Huang said that ABC's publicists “even told me not to talk about immigrants or race or anything today, but the thing I want to make clear is I absolutely feel we should have more writers of Asian-American descent in the writers room. But I do not debate Natch's ability at all to do this show. Because if you watched the pilot episode, that's one of the most proud things we have in Asian-American culture in America.”

The fact that it's been so long since “All-American Girl” – a bad behind-the-scenes experience Cho has written and performed about extensively – suggests it's long past time for a show like this, as did an uncomfortable moment early in the panel when a reporter (not a TCA member, but someone credentialed by ABC) asked, “I love the Asian culture, and I was just talking about the chopsticks. I just love all that. Will I get to see that, or will it be more Americanized?” (The cast – and the TCA – looked mortified, but then Park joked, “The original title was 'Chopsticks,'” and Wu added, “But 'Chopsticks' was too controversial.”)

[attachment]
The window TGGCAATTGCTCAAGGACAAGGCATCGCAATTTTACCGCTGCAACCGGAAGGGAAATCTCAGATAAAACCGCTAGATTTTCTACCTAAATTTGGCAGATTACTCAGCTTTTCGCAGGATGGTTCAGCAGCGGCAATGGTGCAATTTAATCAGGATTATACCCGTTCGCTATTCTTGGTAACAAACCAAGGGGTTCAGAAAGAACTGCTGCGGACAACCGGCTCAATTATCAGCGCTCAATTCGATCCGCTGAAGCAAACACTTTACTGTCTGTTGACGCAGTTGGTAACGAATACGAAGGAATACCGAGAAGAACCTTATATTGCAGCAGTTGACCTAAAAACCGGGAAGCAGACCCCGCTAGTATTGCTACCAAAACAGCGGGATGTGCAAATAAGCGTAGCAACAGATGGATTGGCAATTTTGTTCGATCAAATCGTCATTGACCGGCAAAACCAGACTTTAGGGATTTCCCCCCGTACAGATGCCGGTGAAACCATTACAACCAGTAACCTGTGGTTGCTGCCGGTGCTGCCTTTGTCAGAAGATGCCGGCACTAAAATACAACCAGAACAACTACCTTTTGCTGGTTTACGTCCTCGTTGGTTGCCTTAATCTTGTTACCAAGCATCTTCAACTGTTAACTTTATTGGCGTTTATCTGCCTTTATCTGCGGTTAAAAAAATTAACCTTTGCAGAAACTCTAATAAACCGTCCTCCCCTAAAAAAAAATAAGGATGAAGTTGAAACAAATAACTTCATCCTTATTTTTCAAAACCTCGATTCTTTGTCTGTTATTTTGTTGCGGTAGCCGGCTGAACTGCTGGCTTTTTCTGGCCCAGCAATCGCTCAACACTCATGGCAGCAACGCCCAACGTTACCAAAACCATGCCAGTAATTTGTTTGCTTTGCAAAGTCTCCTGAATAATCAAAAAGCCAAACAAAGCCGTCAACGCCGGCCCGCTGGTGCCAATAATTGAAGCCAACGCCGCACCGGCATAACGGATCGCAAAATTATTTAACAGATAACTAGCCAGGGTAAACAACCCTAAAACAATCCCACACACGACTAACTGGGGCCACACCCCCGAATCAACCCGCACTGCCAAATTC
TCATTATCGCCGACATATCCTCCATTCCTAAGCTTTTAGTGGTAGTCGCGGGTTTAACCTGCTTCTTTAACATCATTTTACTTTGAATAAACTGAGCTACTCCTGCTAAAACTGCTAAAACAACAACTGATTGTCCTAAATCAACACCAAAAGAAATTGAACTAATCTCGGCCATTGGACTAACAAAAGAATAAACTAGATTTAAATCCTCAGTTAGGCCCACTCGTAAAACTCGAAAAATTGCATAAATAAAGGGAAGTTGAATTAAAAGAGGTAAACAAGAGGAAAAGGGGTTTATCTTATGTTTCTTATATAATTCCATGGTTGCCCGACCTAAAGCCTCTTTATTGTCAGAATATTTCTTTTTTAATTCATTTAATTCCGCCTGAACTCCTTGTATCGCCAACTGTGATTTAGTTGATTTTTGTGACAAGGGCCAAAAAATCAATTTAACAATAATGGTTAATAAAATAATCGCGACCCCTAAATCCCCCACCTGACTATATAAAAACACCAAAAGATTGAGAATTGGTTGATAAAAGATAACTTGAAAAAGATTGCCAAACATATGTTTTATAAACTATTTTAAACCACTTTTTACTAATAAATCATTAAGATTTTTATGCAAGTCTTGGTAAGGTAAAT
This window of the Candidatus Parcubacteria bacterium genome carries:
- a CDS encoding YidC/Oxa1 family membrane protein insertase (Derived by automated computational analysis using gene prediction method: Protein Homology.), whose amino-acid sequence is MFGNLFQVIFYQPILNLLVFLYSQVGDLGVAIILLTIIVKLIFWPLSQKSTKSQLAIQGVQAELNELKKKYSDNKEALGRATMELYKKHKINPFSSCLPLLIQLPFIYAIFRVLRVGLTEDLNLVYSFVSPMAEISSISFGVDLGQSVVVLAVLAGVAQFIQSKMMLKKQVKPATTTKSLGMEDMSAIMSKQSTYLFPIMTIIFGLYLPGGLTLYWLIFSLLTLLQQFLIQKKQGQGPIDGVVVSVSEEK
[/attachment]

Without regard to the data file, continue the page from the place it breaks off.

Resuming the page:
Asked why the TV landscape is now right for a show like this – and on a network that's committed to ethnic diversity with “Black-ish,” the Shonda Rhimes Thursday bloc and more – Huang said, “Asians have money. You want the money, you make things for them… People are really sick of watching things that are just for the middle, mass consumption things. People want specific stories. That's what you're seeing on Amazon, Netflix. That's what we're doing here.”

“That's what we're doing here,” Khan added, “but in the broadcast version. We're telling a specific story that hopefully has universal appeal.”

At one point, the show's young actors were asked about what kind of roles they've auditioned for previously, and they said it was usually to play nerds.

“For so long, the Asian kid is the nerdy kid, or the crime lab technician sending out the blood results,” said Khan, to which Park added, “Played it!”

“Look at these people,” Khan said, gesturing to her actors. “This is amazing… they're just playing flawed characters, and funny, relatable characters That's what we're trying to do. We're starting the conversation, and hopefully people will pick it up and keep it going.”